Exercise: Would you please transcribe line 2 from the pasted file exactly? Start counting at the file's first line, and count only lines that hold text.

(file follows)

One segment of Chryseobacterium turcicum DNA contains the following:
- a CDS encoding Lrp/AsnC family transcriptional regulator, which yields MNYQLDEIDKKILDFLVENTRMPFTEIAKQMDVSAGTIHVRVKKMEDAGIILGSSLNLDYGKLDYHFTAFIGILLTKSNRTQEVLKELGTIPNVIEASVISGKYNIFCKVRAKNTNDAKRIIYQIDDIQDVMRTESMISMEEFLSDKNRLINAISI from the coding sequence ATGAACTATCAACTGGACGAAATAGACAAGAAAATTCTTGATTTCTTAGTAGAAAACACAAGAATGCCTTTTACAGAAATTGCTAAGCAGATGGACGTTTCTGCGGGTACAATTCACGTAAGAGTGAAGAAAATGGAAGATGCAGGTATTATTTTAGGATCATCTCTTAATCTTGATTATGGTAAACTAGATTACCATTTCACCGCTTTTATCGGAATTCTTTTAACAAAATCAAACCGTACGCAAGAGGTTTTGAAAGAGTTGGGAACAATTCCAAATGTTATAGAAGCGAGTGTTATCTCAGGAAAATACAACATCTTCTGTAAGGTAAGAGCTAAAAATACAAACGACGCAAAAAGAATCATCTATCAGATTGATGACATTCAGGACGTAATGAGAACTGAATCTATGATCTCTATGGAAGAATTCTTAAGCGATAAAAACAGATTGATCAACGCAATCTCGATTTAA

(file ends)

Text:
- a CDS encoding Lrp/AsnC family transcriptional regulator, which yields MNYQLDEIDKKILDFLVENTRMPFTEIAKQMDVSAGTIHVRVKKMEDAGIILGSSLNLDYGKLDYHFTAFIGILLTKSNRTQEVLKELGTIPNVIEASVISGKYNIFCKVRAKNTNDAKRIIYQIDDIQDVMRTESMISMEEFLSDKNRLINAISI from the coding sequence ATGAACTATCAACTGGACGAAATAGACAAGAAAATTCTTGATTTCTTAGTAGAAAACACAAGAATGCCTTTTACAGAAATTGCTAAGCAGATGGACGTTTCTGCGGGTACAATTCACGTAAGAGTGAAGAAAATGGAAGATGCAGGTATTATTTTAGGATCATCTCTTAATCTTGATTATGGTAAACTAGATTACCATTTCACCGCTTTTATCGGAATTCTTTTAACAAAATCAAACCGTACGCAAGAGGTTTTGAAAGAGTTGGGAACAATTCCAAATGTTATAGAAGCGAGTGTTATCTCAGGAAAATACAACATCTTCTGTAAGGTAAGAGCTAAAAATACAAACGACGCAAAAAGAATCATCTATCAGATTGATGACATTCAGGACGTAATGAGAACTGAATCTATGATCTCTATGGAAGAATTCTTAAGCGATAAAAACAGATTGATCAACGCAATCTCGATTTAA